Tuesday, June 12, 2007

Today is a day for Loving

Forty years ago today, just five years before my parents got married and seven years before I was born, the U.S. Supreme Court struck down as unconstitutional the last state laws forbidding people of different races from marrying. Richard and Mildred Jeter Loving just wanted to be able to raise their children close to their family in Virginia - what they did was so much more. During my college identity-activism days, I used to call my peers "the Loving Generation" because we were the first generation born after the Loving v. Virginia decision to grow up and come of age, wrangling with multiracial identity issues in a world that, for the first time, saw us as completely legal and legitimate.

Four years ago, a hapa design student used his master's thesis to found a holiday commemorating the day of the court decision, and he called it Loving Day. Besides regional celebrations including one hosted in the D.C. area by hapa filmmaker/activist Eric Byler and his parents, this milestone anniversary year's observances include a big conference in Chicago at the end of this month.

Our sisters at Kimchi Mamas are already talking about the significance of this day, and about an NPR piece that ran on All Things Considered yesterday. The first part of the piece talked about the historical impact of the case, but the second part brought things to the present day, via a a young family (white mom, black dad) living in the Lovings' own county in Virginia today. And though they were legally free to marry, it seems that not enough has changed. The wife talks about constant harassment and a recent incident in which her husband was beat up by a bunch of white men in the presence of their children. But even she isn't immune to the history of racist attitudes that may just be more obvious in a place like rural Virginia, calling her children "mulattos" and worrying about what kind of clothes her kids wear (and her husband wants them to go to the school with more white kids). Take a listen, and you're reminded of two things.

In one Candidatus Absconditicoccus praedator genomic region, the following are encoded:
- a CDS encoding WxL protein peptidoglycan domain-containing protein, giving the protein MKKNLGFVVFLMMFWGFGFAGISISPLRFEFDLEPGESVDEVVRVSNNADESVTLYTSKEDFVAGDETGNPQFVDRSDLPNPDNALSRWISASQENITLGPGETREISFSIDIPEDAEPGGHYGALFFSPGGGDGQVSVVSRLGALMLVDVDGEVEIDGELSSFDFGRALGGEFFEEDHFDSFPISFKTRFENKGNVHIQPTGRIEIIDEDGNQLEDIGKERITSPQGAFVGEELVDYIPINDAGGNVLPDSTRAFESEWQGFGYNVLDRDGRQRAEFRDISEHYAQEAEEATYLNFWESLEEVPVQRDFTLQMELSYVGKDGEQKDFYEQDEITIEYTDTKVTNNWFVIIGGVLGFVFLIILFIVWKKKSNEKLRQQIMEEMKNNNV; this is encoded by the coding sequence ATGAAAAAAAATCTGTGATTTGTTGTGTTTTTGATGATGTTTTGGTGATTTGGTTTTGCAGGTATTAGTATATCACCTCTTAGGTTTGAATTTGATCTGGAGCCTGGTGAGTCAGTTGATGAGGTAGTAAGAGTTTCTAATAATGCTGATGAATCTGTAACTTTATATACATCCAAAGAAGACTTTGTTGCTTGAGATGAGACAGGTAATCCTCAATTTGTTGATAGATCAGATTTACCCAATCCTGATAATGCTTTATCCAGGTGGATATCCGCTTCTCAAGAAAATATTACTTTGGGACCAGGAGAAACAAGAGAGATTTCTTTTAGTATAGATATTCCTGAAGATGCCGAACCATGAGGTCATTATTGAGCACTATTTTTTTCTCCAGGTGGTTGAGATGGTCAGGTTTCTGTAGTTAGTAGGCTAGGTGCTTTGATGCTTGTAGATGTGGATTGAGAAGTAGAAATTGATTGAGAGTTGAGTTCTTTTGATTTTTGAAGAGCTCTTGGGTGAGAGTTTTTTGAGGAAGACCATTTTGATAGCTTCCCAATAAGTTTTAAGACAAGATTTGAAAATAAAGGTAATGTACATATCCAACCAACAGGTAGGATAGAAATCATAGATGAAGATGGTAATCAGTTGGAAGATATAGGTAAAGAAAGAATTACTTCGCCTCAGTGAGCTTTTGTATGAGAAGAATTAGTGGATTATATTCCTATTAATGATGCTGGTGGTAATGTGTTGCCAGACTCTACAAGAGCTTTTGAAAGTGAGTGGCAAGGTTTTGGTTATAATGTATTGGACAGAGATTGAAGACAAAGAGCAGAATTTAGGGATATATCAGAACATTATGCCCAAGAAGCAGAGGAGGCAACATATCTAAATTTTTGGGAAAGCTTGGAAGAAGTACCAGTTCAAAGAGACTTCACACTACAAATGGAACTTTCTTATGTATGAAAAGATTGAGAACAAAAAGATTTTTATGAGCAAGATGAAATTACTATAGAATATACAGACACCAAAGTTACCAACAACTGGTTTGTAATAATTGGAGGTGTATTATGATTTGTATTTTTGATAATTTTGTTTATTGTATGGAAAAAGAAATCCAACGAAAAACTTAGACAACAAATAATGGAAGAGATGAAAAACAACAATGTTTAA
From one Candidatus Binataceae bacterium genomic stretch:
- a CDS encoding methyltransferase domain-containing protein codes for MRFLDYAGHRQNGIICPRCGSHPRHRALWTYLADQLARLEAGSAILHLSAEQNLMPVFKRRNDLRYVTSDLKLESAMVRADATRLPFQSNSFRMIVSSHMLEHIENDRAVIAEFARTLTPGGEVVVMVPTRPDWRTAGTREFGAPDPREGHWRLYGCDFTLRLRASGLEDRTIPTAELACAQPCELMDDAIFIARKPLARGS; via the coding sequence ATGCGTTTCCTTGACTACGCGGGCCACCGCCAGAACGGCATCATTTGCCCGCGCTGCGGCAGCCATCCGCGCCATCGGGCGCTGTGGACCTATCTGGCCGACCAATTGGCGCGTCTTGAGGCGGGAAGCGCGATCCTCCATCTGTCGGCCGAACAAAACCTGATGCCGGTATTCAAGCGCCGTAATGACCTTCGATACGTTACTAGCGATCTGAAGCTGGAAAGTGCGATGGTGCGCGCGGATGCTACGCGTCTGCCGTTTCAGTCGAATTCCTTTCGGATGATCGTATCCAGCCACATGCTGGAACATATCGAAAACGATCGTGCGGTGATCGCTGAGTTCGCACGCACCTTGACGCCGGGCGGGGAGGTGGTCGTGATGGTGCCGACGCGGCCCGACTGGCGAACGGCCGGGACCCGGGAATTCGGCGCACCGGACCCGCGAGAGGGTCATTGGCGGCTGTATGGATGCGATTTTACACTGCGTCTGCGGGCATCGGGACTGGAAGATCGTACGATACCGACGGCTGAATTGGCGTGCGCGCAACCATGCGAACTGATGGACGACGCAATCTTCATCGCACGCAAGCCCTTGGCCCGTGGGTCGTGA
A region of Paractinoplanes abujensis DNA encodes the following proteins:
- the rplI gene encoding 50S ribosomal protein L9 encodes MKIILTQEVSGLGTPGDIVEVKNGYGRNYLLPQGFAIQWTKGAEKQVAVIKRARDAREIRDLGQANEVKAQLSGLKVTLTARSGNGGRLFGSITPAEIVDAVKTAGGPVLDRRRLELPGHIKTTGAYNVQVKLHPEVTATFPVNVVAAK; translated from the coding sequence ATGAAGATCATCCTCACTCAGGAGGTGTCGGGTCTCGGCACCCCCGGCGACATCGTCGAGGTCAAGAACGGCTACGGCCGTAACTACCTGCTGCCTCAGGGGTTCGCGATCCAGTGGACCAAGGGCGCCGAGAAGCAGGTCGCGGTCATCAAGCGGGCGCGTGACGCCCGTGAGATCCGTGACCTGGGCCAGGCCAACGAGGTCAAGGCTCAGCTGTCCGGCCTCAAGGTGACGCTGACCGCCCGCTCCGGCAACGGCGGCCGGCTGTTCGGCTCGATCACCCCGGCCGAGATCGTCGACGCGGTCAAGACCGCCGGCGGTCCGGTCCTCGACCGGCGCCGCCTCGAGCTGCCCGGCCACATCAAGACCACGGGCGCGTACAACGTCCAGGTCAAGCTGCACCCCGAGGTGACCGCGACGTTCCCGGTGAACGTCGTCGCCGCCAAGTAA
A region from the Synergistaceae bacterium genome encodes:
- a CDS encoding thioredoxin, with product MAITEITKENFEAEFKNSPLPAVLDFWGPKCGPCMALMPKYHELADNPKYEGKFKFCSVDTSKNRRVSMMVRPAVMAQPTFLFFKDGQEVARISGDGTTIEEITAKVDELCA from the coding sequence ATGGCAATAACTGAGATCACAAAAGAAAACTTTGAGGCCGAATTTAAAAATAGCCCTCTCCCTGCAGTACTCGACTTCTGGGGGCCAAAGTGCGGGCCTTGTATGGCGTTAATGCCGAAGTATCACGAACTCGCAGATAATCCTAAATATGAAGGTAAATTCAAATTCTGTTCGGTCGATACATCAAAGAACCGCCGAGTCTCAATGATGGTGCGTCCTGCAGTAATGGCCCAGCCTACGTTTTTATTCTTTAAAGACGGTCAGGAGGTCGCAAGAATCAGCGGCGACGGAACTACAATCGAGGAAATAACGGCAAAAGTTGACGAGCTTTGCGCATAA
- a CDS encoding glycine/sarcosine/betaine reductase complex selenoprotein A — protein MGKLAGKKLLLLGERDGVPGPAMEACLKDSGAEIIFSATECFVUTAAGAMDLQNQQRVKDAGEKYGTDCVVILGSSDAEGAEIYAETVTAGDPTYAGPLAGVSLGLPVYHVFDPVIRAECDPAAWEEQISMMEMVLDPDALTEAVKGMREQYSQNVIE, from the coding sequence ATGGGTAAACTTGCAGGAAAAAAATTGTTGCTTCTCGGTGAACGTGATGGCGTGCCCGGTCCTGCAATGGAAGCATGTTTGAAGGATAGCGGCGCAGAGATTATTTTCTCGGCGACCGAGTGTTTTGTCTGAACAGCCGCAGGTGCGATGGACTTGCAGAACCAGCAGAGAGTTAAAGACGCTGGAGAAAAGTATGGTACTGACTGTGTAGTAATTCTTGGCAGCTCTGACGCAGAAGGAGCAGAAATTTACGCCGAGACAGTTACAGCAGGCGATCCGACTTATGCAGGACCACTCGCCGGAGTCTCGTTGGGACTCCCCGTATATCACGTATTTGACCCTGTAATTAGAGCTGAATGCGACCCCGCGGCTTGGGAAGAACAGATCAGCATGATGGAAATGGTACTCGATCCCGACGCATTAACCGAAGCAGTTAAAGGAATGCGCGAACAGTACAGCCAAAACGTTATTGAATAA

One, we've come a long way since that day in 1967.

And two, we ain't done yet. Not by a long shot.

Happy Loving Day, y'all.


Lisa Takeuchi Cullen said...

My folks experienced a different journey: my white dad married my Japanese mom in 1960s Japan. He was a former Catholic priest from Philly; she was the pampered eldest daughter of a powerful family. You can imagine the uproar.

daddy in a strange land said...

Speaking of not being done yet, I don't know how I missed this last week, but Freedom to Marry had a big campaign in the struggle for LGBT marriage equality time for the Loving anniversary last week, including a powerful statement by Mildred Loving herself. It deserves full reprinting as much as possible so here it is:

Loving for All

By Mildred Loving

Prepared for Delivery on June 12, 2007,
The 40th Anniversary of the Loving vs. Virginia Announcement

When my late husband, Richard, and I got married in Washington, DC in 1958, it wasn’t to make a political statement or start a fight. We were in love, and we wanted to be married.